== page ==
Introduction

 

 

 

 

Syncopated music has developed through many phases during its history. What it was like prior to 1900 we can only speculate since we have no sheet music or recordings from that era. The first sheet music was written by Scott Joplin who made no recordings though he is reputed to have made some piano rolls. The earliest recordings of ragtime were made by brass bands.

Scott Joplin composed and published a large number of rags from 1899 to 1913. His earliest success was in 1899 with the Maple Leaf Rag which sold a million copies, and was played and recorded by numerous pianists and bands.

Rags had a well defined structure consisting of 4 themes each usually played twice, and the third theme usually in a different key.

Jazz burst on the scene in 1917 with the historic recordings of the Original Dixieland Jazz Band. Whereas ragtime was piano music, jazz was band music. Whereas ragtime was published, jazz was recorded. Whereas ragtime was scored, jazz was improvised. There was also a difference in the way the music was played. Whereas ragtime was 8 to the bar, jazz was 12 to the bar. See the Technicalities page for more on this.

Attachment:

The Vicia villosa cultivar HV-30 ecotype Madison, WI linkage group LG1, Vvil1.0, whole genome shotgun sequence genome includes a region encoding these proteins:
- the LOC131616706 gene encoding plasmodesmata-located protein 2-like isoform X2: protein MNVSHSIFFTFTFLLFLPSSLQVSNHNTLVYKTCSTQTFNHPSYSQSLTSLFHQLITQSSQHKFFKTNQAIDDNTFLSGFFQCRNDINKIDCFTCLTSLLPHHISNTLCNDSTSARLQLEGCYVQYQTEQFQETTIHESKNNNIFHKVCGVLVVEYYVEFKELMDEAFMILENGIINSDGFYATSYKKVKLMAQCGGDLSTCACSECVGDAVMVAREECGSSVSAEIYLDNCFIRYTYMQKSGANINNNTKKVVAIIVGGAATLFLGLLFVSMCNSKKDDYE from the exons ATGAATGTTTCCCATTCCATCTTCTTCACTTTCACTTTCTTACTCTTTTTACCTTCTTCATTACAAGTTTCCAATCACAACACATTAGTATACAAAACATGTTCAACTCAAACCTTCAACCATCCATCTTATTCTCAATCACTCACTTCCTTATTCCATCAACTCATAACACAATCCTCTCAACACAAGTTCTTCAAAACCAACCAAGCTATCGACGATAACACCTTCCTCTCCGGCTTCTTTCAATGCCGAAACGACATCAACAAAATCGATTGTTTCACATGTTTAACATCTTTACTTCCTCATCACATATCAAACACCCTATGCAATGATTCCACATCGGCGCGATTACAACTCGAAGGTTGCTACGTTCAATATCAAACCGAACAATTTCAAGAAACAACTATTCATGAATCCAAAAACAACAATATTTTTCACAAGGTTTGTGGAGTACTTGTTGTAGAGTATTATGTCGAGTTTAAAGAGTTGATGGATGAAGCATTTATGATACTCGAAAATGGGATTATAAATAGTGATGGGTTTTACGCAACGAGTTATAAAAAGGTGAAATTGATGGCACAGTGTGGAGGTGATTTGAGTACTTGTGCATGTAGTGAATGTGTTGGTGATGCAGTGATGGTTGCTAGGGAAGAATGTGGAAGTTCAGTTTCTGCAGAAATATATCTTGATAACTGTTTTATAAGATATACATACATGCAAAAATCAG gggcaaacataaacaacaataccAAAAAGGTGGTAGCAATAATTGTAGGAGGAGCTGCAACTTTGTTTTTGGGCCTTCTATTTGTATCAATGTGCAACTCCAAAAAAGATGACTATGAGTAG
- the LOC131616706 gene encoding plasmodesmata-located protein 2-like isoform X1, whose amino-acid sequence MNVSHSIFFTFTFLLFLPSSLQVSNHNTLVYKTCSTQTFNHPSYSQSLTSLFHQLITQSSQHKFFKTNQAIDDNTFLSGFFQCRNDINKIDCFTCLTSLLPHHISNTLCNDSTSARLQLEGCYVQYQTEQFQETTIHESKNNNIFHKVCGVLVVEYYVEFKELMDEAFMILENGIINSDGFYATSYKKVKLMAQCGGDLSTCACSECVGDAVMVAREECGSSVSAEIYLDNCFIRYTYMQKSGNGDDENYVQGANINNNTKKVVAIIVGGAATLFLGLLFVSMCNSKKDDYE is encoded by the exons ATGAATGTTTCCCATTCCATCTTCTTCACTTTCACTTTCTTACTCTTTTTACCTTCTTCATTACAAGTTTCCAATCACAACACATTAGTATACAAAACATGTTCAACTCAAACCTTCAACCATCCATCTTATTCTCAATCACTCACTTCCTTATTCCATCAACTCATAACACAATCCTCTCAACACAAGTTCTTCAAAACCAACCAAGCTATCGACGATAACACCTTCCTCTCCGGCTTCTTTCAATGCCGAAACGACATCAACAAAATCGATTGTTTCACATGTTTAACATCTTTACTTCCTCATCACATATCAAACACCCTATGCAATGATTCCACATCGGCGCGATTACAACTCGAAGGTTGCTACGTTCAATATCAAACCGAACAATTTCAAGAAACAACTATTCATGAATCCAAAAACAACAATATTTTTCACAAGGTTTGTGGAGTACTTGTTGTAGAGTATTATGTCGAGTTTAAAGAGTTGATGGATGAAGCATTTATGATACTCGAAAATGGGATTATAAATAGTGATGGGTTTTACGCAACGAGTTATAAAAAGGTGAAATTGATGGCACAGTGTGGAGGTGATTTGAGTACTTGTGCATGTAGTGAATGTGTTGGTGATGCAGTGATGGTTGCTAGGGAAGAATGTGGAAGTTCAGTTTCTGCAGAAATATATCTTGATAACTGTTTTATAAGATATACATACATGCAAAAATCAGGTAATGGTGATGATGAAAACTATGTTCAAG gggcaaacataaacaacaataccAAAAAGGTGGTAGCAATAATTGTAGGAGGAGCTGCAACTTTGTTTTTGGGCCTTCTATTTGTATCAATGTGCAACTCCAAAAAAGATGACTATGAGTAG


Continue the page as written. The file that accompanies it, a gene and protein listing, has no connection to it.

The influence of jazz on piano styles produced a less rigid structure, often a single theme played in a variety of ways, and improvised on. The pioneers were Eubie Blake, Jelly Roll Morton, James P. Johnson and Fats Waller. The classic example of jazz piano is the Carolina Shout recorded by James P. Johnson in 1921.

Very little jazz piano has been published in sheet music form. The style has to be learnt by listening to the musicians and the records.

On this website you will find sheet music for 3 original rags composed by John Reade, together with recordings of these rags played by him. These recordings are available on a CD available from John Reade at sue.reade@uwclub.net for 5. This CD also includes rags by Scott Joplin and others.

John Reade. (Spring 2006)